Part 1 of this series can be found here.
In my previous post I discussed and explored the feasibility of building a simplified reporting platform in Microsoft Azure that did away with the need for a relational data warehouse. In this article, I proposed that we land, process and present curated datasets (both dimensional files for our data warehouse “layer” and other data assets for our data scientists to work with) within Azure Data Lake Store, with the final step being to product a series of dimension and fact files to be consumed by our semantic layer. The diagram below highlights this approach:
At the end of the previous post I’d produced our data warehouse files (dimensions and facts) and in this second and final part I will show how we consume these files with our semantic layer (Azure Analysis Services) to finally present a business-friendly reporting layer without a data warehouse in size.
A semantic layer presents the business view of the data model, and allows users to interact with the layer without needing knowledge of the underlying schema or even knowledge of writing SQL code. In the words of my colleague Christian Wade, it’s “clicky-clicky draggy droppy” reporting that provides a single version of the truth without risk of users creating inaccurate measures by a misplaced join or incorrect Group By statement.
Microsoft’s semantic layer offering is Azure Analysis Services, and allows users to connect to models built with Analysis Services using any compliant tool, such as Power BI and Tableau.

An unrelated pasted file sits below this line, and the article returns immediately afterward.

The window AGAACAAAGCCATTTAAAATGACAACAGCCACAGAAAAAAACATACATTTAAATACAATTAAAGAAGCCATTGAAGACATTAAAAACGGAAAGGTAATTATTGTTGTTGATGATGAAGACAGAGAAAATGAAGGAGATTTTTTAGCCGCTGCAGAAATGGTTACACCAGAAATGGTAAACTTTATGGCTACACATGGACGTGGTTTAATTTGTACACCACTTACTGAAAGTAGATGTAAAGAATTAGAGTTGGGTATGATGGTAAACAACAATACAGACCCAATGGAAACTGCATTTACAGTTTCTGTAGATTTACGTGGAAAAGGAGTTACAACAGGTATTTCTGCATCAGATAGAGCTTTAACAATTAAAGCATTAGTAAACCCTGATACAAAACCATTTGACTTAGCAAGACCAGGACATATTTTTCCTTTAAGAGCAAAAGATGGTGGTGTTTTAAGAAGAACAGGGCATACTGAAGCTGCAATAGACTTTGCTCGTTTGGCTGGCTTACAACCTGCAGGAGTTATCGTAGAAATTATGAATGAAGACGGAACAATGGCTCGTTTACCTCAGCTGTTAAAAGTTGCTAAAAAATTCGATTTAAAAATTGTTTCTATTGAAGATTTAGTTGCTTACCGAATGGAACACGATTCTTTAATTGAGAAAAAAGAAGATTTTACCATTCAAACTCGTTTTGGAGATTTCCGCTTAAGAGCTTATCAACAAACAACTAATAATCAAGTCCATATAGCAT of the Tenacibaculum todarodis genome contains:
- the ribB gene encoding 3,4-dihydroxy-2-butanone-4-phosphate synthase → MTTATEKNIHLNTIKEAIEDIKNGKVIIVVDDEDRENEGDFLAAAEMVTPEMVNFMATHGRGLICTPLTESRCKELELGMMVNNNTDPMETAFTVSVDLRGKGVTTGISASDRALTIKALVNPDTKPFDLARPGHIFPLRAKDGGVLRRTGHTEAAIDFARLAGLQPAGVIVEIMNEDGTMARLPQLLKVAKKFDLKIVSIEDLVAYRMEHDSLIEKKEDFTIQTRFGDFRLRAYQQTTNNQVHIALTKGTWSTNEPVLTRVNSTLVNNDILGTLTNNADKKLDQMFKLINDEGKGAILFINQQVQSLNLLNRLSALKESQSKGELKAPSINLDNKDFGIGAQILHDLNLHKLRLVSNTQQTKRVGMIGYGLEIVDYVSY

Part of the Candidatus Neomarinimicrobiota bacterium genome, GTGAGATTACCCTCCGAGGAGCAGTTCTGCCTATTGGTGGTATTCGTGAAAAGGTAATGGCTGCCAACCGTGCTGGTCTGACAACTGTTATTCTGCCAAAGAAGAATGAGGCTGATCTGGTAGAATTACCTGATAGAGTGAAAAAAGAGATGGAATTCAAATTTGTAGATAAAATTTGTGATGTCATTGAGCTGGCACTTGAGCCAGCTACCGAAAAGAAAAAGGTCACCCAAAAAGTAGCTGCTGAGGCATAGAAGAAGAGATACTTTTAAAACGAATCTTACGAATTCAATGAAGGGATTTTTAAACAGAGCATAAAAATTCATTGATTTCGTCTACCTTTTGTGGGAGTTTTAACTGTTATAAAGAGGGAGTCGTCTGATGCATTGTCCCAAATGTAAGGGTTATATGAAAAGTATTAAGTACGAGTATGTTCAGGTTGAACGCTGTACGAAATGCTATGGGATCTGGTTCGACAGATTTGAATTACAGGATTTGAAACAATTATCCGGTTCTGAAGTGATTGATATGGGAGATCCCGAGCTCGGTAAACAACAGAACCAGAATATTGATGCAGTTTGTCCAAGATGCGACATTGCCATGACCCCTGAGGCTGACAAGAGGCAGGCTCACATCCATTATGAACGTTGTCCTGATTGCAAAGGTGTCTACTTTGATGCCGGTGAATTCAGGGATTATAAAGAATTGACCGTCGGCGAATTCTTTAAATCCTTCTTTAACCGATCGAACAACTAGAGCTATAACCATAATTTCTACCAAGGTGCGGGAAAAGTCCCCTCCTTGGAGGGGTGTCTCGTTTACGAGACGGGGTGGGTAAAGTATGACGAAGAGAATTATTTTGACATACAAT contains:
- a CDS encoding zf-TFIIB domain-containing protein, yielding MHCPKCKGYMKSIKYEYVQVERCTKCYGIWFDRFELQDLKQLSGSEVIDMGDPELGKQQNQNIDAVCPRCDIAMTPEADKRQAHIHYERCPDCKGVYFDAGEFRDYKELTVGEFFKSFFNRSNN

I create an Azure Analysis Services project in Visual Studio, and connect to my Azure Data Lake Store from Part 1 (Ensure you change your model to use the latest SQL Server 2017/Azure Analysis Services Compatibility Level) :
In the Query Editor I create queries that pull in the csv files that I created earlier for DimProduct, DimCustomer and FactSales:
Note, whilst it’s relatively straight forward to import csv files into Azure Analysis Services from Data Lake Store, my colleague Kay Unkroth wrote a great article that makes this much easier, and I use this method in my solution. Please see this article for further details.
Once the tables have been imported into Azure Analysis Services, it’s then a simple feat to define our star schema and create a couple of measures:
We then publish our Analysis Services model to the Azure Analysis Services Server we created in part 1, and connect to it using Power BI:
That’s it, all done!
Refresh and Orchestration
So we’ve shown now that you can ingest, process and serve data as dimensional constructs using Databricks, Data Lake Store and Analysis Services. However this isn’t at all useful if the pattern can’t be repeated on a schedule. From Part 1, we use Azure Data Factory to copy data from our sources and also to call our Databricks notebook that does the bulk of the processing. With our Analysis Services model now published, we simply need to extend our Data Factory pipeline to automate processing the model.
There are a few methods out there for refreshing an Azure Analysis Services cube, including this one here. However I particularly like the use of Azure Logic Apps for a code-lite approach to orchestration. Using Logic Apps I can call the Azure Analysis Services API on demand to process the model (refresh with latest data from our data store). The Logic App presents a URI that I can then call a POST against that triggers the processing.